About Dr. Michael McGlue: My research aims to answer questions related to environmental change and energy resources through field and ship-based examinations of the sedimentary rock record. I apply a broad range of techniques (high resolution seismic surveying, sequence stratigraphy, clastic sedimentology, organic/inorganic geochemistry, clay mineralogy, petrography, geochronology, and paleoecology) to better understand depositional processes, stratigraphic architecture, and paleoenvironments in continental rift and retroarc foreland basins.    Active research themes over the next few years will include: (1) Pliocene-Quaternary stratigraphic evolution of the southern Tanganyika rift (East Africa); (2) mudrock provenance and source-to-sink dynamics in continental basins; (3) hydrocarbon source rock kinetics, unconventional resource potential and porosity evolution in
In 1919, Miller prepared "Geology of Kentucky" that was published by the Kentucky Geological Survey. Here he is seen (on left) as a member of a later exploration party at Hines Cave. Photo courtesy of UK Special Collections.

By Whitney Hale

In celebration of the University of Kentucky's upcoming sesquicentennial in 2015, the 61st of 150 weekly installments remembers the accomplishments of Dean Arthur McQuiston Miller, for whom Miller Hall is named.

Arthur McQuiston Miller was born in the countryside of Eaton, Ohio, on Aug. 6, 1861. One of his pastimes growing up was trilobite hunting in the Niagara limestone quarries in the region and thus began his interest in geology.

Miller attended Eaton public schools and in 1880 matriculated at the University of Wooster, transferring to Princeton University in 1883, and graduating in 1884. For several years Miller served as principal in Eaton High School but returned to Princeton where he earned a master’s degree in 1887, continuing on at the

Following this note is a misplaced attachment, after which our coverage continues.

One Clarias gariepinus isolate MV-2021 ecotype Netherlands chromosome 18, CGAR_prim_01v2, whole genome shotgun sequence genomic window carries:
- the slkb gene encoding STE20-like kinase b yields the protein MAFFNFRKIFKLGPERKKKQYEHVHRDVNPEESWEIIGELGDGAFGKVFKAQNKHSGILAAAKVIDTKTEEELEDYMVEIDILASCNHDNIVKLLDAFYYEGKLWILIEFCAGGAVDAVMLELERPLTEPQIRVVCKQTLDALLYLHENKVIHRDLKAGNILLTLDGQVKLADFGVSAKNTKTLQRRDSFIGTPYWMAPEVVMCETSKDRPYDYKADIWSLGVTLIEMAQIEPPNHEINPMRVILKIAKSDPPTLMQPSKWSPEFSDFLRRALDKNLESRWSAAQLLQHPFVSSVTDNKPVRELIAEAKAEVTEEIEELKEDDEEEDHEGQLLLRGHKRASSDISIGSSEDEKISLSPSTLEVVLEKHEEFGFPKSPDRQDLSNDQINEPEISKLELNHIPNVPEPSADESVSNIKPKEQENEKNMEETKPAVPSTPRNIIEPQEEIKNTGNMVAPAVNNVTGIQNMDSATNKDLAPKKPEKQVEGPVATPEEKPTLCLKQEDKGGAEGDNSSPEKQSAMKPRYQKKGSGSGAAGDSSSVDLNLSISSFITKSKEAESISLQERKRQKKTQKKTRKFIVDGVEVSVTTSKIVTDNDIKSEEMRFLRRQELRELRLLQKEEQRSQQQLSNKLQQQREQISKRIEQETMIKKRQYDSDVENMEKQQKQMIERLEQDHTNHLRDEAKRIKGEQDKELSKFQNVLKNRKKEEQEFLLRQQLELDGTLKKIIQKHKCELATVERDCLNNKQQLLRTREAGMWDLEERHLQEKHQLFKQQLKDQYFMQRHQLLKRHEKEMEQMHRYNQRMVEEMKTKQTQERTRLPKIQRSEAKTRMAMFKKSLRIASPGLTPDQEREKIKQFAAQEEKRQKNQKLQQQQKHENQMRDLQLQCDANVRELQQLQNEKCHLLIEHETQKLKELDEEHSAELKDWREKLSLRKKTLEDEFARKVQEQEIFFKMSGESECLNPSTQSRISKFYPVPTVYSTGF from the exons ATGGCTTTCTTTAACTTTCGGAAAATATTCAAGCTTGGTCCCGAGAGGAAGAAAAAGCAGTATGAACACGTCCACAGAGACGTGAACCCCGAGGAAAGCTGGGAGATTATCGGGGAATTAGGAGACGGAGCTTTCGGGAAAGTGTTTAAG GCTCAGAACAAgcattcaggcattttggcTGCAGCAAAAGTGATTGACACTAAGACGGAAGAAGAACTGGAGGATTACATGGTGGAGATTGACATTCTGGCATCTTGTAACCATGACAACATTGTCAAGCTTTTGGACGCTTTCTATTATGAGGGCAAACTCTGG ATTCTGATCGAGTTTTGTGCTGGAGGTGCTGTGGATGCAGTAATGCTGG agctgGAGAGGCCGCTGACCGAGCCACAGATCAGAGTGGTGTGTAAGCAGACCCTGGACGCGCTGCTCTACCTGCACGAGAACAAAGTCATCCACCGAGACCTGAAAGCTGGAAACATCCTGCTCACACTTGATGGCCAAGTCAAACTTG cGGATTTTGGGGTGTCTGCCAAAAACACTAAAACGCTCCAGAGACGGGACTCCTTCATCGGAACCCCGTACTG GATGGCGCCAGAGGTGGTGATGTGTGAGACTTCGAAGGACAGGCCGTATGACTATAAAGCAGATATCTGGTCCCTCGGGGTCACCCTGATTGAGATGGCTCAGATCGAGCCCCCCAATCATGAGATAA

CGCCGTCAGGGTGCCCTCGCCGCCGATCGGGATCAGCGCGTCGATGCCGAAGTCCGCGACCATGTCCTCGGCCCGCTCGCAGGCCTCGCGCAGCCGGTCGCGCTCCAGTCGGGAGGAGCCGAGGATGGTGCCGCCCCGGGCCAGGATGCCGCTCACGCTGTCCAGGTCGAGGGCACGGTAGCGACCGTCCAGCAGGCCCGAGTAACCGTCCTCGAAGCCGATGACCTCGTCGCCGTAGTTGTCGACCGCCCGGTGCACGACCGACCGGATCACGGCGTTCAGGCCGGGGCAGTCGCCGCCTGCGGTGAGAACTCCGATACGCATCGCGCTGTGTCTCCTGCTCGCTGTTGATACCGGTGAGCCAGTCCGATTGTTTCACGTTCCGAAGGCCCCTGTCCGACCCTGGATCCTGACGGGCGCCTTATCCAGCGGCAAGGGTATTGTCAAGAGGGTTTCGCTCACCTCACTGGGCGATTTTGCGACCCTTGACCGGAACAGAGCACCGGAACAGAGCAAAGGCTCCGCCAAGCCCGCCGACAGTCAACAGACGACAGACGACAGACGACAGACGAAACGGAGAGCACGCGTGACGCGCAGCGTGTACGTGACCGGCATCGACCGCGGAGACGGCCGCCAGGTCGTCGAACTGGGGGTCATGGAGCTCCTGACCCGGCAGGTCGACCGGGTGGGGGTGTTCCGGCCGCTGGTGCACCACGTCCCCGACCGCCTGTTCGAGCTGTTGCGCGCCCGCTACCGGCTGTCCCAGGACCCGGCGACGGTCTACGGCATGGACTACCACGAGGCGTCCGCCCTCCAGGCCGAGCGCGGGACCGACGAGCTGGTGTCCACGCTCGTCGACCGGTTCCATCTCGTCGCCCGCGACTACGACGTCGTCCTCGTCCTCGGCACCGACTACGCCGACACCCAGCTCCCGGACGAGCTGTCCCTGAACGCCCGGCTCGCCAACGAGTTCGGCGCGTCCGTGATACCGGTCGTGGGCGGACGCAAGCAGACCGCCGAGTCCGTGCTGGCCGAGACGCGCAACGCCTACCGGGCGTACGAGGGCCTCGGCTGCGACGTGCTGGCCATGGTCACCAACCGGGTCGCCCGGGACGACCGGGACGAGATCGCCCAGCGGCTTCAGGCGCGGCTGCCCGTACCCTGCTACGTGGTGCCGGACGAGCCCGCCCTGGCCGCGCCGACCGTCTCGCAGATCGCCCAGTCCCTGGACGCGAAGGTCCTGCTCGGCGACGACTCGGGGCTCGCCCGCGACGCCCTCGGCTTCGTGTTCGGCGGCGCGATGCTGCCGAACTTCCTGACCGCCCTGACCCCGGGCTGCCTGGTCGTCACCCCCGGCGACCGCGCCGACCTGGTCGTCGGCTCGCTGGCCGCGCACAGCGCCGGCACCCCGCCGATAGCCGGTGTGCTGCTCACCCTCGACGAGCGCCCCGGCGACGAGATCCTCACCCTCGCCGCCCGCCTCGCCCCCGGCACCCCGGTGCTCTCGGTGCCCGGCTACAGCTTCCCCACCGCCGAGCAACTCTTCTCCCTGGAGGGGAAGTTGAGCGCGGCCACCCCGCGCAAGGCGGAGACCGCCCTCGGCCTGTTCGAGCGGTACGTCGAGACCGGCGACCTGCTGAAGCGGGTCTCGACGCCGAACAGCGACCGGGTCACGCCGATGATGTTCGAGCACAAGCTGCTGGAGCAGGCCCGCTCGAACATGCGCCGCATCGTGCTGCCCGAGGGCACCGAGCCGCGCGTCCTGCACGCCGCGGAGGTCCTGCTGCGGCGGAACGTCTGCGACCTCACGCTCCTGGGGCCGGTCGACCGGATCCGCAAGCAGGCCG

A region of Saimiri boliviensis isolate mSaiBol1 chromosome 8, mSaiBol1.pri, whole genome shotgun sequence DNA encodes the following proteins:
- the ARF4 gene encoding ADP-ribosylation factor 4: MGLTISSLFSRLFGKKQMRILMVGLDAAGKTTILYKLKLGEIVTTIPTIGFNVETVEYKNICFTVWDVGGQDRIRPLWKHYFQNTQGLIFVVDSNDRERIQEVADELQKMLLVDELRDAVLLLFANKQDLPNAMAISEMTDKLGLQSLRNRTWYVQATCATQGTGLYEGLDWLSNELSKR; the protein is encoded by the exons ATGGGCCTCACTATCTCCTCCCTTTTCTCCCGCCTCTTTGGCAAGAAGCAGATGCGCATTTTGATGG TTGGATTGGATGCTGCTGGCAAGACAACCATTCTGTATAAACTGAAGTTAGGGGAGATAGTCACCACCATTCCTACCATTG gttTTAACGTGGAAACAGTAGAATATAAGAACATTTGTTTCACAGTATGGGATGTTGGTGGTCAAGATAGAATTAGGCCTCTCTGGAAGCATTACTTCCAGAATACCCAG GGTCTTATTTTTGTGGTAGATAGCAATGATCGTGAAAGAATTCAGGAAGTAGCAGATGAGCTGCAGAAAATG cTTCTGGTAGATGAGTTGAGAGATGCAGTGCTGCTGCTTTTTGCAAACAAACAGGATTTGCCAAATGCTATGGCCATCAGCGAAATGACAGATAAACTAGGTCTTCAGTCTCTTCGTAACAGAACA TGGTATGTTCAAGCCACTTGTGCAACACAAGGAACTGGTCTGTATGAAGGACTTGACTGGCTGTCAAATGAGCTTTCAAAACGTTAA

Several University of Kentucky faculty members have been selected as recipients of prestigious Fulbright program scholarships.

By Sarah Geegan

Several University of Kentucky faculty members have been selected as recipients of prestigious Fulbright program scholarships.

Sponsored by the United States Department of State, and the Bureau of Educational and Cultural Affairs, the Fulbright Program is the flagship international educational exchange program, which provides funding for professionals, teachers, students and scholars to undertake graduate study, advanced research, university teaching, and teaching in elementary and secondary schools. Operating in more than 155 countries worldwide, the program is designed to increase mutual understanding between the people of the United States and the people of other countries.

Recipients of Fulbright grants are selected on the basis of academic or professional achievement, as well as

The USGS earthquake hazard map shows a high seismic threat level around the New Madrid fault. Researchers from the Kentucky Geological Survey say this threat is highly overstated.

By Keith Hautala, Mike Lynch, Alicia Gregory

Researchers at the Kentucky Geological Survey say maps published by the U.S. Geological Survey overstate the earthquake threat in Western Kentucky and the surrounding region.

KGS researchers at the University of Kentucky have been working for a decade to have the maps changed to reduce the estimated threat level. The USGS uses a probabilistic method to determine the earthquake hazard level, a method KGS researchers say is flawed.

“This method, mathematically, is not correct,” said Zhenming Wang, head of the KGS Geologic Hazards Section. “The national hazard maps are not scientifically sound; that’s why there is a problem.”

KGS Director